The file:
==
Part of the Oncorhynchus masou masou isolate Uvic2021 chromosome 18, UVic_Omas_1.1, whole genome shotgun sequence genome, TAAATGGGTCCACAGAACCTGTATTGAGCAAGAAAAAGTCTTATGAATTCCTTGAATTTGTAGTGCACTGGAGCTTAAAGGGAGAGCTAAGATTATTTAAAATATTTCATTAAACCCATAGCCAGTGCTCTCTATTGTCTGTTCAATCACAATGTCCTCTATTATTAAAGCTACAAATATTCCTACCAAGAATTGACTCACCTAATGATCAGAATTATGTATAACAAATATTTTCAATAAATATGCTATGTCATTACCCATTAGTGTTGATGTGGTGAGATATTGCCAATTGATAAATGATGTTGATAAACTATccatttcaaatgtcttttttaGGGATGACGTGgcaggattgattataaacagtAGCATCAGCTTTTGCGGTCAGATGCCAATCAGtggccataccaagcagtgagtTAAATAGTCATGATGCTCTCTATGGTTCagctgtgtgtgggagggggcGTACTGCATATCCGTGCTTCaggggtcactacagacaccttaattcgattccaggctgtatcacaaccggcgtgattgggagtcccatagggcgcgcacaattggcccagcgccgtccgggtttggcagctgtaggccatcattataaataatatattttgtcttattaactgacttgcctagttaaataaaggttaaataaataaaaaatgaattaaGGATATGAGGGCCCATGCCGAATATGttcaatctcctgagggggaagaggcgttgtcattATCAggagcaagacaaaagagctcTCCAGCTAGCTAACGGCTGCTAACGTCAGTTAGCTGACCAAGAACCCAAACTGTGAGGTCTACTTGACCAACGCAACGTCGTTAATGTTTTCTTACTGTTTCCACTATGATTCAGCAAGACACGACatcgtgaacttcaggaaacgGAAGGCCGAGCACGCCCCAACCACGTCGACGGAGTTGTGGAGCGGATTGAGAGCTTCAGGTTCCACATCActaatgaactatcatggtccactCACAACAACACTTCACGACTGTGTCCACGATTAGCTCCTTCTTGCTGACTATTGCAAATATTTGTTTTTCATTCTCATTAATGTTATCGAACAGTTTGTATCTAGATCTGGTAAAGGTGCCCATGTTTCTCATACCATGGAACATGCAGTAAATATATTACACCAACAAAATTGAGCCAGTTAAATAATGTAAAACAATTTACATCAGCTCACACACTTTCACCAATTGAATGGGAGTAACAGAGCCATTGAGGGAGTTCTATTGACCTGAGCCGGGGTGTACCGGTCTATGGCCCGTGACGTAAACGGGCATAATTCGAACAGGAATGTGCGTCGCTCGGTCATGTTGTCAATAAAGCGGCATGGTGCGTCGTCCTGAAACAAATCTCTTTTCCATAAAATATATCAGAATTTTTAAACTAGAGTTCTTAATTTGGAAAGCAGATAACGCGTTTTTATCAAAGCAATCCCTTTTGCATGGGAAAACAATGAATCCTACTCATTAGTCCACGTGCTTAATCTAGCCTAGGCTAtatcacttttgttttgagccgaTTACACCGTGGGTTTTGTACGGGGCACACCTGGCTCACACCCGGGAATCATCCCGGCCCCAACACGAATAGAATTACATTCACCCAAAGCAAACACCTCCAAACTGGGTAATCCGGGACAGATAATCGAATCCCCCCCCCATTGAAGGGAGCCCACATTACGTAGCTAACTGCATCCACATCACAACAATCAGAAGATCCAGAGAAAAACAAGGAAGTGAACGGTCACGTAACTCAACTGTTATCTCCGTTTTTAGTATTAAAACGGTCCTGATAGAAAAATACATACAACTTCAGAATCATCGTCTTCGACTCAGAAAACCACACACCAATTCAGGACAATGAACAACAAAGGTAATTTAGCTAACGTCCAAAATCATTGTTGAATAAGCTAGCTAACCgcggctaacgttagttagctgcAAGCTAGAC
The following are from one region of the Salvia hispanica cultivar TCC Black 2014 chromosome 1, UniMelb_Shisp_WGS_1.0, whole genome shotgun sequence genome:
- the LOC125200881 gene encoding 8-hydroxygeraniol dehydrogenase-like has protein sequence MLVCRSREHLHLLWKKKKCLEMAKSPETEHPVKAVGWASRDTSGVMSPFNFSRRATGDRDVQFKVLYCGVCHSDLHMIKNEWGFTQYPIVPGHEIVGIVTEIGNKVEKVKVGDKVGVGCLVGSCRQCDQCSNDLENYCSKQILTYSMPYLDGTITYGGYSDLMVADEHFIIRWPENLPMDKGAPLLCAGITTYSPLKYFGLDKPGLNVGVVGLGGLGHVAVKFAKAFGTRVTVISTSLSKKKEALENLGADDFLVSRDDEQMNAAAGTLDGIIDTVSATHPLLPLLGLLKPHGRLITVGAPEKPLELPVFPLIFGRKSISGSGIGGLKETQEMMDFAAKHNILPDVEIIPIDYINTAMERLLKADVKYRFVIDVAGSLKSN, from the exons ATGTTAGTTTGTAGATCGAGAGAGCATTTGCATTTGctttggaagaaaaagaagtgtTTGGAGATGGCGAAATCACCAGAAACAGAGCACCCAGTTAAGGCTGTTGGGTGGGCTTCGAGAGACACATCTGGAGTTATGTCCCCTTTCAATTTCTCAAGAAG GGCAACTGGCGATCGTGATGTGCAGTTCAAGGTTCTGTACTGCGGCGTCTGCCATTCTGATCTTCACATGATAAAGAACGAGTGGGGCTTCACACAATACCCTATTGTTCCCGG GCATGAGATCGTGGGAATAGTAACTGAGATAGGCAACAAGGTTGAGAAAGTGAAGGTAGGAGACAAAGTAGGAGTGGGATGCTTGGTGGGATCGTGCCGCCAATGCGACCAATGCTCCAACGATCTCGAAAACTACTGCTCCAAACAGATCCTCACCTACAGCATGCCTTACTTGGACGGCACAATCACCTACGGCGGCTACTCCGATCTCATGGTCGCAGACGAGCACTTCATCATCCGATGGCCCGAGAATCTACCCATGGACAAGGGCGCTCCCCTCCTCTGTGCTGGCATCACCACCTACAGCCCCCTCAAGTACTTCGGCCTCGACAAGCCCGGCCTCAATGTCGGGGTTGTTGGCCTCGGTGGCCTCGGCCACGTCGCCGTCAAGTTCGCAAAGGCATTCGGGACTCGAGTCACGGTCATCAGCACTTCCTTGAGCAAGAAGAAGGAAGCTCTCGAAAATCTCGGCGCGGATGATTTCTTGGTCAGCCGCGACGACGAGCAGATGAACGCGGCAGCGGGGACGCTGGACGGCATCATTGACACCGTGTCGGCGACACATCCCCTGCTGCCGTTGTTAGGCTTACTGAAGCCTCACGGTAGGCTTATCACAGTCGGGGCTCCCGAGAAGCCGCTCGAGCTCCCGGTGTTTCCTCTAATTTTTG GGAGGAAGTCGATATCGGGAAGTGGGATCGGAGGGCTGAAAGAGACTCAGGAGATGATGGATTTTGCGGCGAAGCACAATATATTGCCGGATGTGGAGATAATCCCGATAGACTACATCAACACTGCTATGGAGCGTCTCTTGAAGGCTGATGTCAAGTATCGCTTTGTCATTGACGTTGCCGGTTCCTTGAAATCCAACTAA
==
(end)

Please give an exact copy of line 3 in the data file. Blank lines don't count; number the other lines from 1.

- the LOC125200881 gene encoding 8-hydroxygeraniol dehydrogenase-like has protein sequence MLVCRSREHLHLLWKKKKCLEMAKSPETEHPVKAVGWASRDTSGVMSPFNFSRRATGDRDVQFKVLYCGVCHSDLHMIKNEWGFTQYPIVPGHEIVGIVTEIGNKVEKVKVGDKVGVGCLVGSCRQCDQCSNDLENYCSKQILTYSMPYLDGTITYGGYSDLMVADEHFIIRWPENLPMDKGAPLLCAGITTYSPLKYFGLDKPGLNVGVVGLGGLGHVAVKFAKAFGTRVTVISTSLSKKKEALENLGADDFLVSRDDEQMNAAAGTLDGIIDTVSATHPLLPLLGLLKPHGRLITVGAPEKPLELPVFPLIFGRKSISGSGIGGLKETQEMMDFAAKHNILPDVEIIPIDYINTAMERLLKADVKYRFVIDVAGSLKSN, from the exons ATGTTAGTTTGTAGATCGAGAGAGCATTTGCATTTGctttggaagaaaaagaagtgtTTGGAGATGGCGAAATCACCAGAAACAGAGCACCCAGTTAAGGCTGTTGGGTGGGCTTCGAGAGACACATCTGGAGTTATGTCCCCTTTCAATTTCTCAAGAAG GGCAACTGGCGATCGTGATGTGCAGTTCAAGGTTCTGTACTGCGGCGTCTGCCATTCTGATCTTCACATGATAAAGAACGAGTGGGGCTTCACACAATACCCTATTGTTCCCGG GCATGAGATCGTGGGAATAGTAACTGAGATAGGCAACAAGGTTGAGAAAGTGAAGGTAGGAGACAAAGTAGGAGTGGGATGCTTGGTGGGATCGTGCCGCCAATGCGACCAATGCTCCAACGATCTCGAAAACTACTGCTCCAAACAGATCCTCACCTACAGCATGCCTTACTTGGACGGCACAATCACCTACGGCGGCTACTCCGATCTCATGGTCGCAGACGAGCACTTCATCATCCGATGGCCCGAGAATCTACCCATGGACAAGGGCGCTCCCCTCCTCTGTGCTGGCATCACCACCTACAGCCCCCTCAAGTACTTCGGCCTCGACAAGCCCGGCCTCAATGTCGGGGTTGTTGGCCTCGGTGGCCTCGGCCACGTCGCCGTCAAGTTCGCAAAGGCATTCGGGACTCGAGTCACGGTCATCAGCACTTCCTTGAGCAAGAAGAAGGAAGCTCTCGAAAATCTCGGCGCGGATGATTTCTTGGTCAGCCGCGACGACGAGCAGATGAACGCGGCAGCGGGGACGCTGGACGGCATCATTGACACCGTGTCGGCGACACATCCCCTGCTGCCGTTGTTAGGCTTACTGAAGCCTCACGGTAGGCTTATCACAGTCGGGGCTCCCGAGAAGCCGCTCGAGCTCCCGGTGTTTCCTCTAATTTTTG GGAGGAAGTCGATATCGGGAAGTGGGATCGGAGGGCTGAAAGAGACTCAGGAGATGATGGATTTTGCGGCGAAGCACAATATATTGCCGGATGTGGAGATAATCCCGATAGACTACATCAACACTGCTATGGAGCGTCTCTTGAAGGCTGATGTCAAGTATCGCTTTGTCATTGACGTTGCCGGTTCCTTGAAATCCAACTAA